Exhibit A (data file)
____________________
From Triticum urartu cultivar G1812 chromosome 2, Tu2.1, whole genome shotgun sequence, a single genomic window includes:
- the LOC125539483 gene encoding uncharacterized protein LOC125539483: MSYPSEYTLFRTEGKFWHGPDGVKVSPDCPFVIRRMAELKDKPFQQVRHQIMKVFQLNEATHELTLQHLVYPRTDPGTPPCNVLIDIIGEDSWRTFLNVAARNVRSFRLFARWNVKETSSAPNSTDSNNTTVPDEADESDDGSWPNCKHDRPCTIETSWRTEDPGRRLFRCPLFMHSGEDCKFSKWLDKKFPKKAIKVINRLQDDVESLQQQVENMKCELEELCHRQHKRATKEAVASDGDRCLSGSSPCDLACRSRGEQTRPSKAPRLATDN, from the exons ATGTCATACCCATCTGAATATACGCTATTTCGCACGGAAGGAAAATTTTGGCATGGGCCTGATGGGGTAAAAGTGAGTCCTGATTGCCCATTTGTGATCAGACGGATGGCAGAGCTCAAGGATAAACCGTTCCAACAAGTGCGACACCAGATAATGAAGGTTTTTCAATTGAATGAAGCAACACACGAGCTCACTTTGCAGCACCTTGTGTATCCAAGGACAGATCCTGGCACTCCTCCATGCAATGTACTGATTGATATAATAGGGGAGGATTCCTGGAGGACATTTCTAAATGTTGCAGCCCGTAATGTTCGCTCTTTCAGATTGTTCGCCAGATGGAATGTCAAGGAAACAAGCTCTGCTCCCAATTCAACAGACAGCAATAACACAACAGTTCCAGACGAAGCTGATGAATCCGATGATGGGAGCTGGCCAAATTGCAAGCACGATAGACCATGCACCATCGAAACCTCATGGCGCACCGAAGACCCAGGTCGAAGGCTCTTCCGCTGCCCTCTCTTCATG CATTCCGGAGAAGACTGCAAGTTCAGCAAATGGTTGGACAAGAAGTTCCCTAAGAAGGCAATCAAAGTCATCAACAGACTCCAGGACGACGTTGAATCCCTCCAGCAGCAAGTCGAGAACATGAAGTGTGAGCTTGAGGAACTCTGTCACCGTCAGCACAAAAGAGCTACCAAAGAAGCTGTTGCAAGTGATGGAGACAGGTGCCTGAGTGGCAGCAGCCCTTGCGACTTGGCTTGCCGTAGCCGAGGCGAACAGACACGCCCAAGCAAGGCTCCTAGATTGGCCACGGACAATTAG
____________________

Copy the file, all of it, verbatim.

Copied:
From Triticum urartu cultivar G1812 chromosome 2, Tu2.1, whole genome shotgun sequence, a single genomic window includes:
- the LOC125539483 gene encoding uncharacterized protein LOC125539483: MSYPSEYTLFRTEGKFWHGPDGVKVSPDCPFVIRRMAELKDKPFQQVRHQIMKVFQLNEATHELTLQHLVYPRTDPGTPPCNVLIDIIGEDSWRTFLNVAARNVRSFRLFARWNVKETSSAPNSTDSNNTTVPDEADESDDGSWPNCKHDRPCTIETSWRTEDPGRRLFRCPLFMHSGEDCKFSKWLDKKFPKKAIKVINRLQDDVESLQQQVENMKCELEELCHRQHKRATKEAVASDGDRCLSGSSPCDLACRSRGEQTRPSKAPRLATDN, from the exons ATGTCATACCCATCTGAATATACGCTATTTCGCACGGAAGGAAAATTTTGGCATGGGCCTGATGGGGTAAAAGTGAGTCCTGATTGCCCATTTGTGATCAGACGGATGGCAGAGCTCAAGGATAAACCGTTCCAACAAGTGCGACACCAGATAATGAAGGTTTTTCAATTGAATGAAGCAACACACGAGCTCACTTTGCAGCACCTTGTGTATCCAAGGACAGATCCTGGCACTCCTCCATGCAATGTACTGATTGATATAATAGGGGAGGATTCCTGGAGGACATTTCTAAATGTTGCAGCCCGTAATGTTCGCTCTTTCAGATTGTTCGCCAGATGGAATGTCAAGGAAACAAGCTCTGCTCCCAATTCAACAGACAGCAATAACACAACAGTTCCAGACGAAGCTGATGAATCCGATGATGGGAGCTGGCCAAATTGCAAGCACGATAGACCATGCACCATCGAAACCTCATGGCGCACCGAAGACCCAGGTCGAAGGCTCTTCCGCTGCCCTCTCTTCATG CATTCCGGAGAAGACTGCAAGTTCAGCAAATGGTTGGACAAGAAGTTCCCTAAGAAGGCAATCAAAGTCATCAACAGACTCCAGGACGACGTTGAATCCCTCCAGCAGCAAGTCGAGAACATGAAGTGTGAGCTTGAGGAACTCTGTCACCGTCAGCACAAAAGAGCTACCAAAGAAGCTGTTGCAAGTGATGGAGACAGGTGCCTGAGTGGCAGCAGCCCTTGCGACTTGGCTTGCCGTAGCCGAGGCGAACAGACACGCCCAAGCAAGGCTCCTAGATTGGCCACGGACAATTAG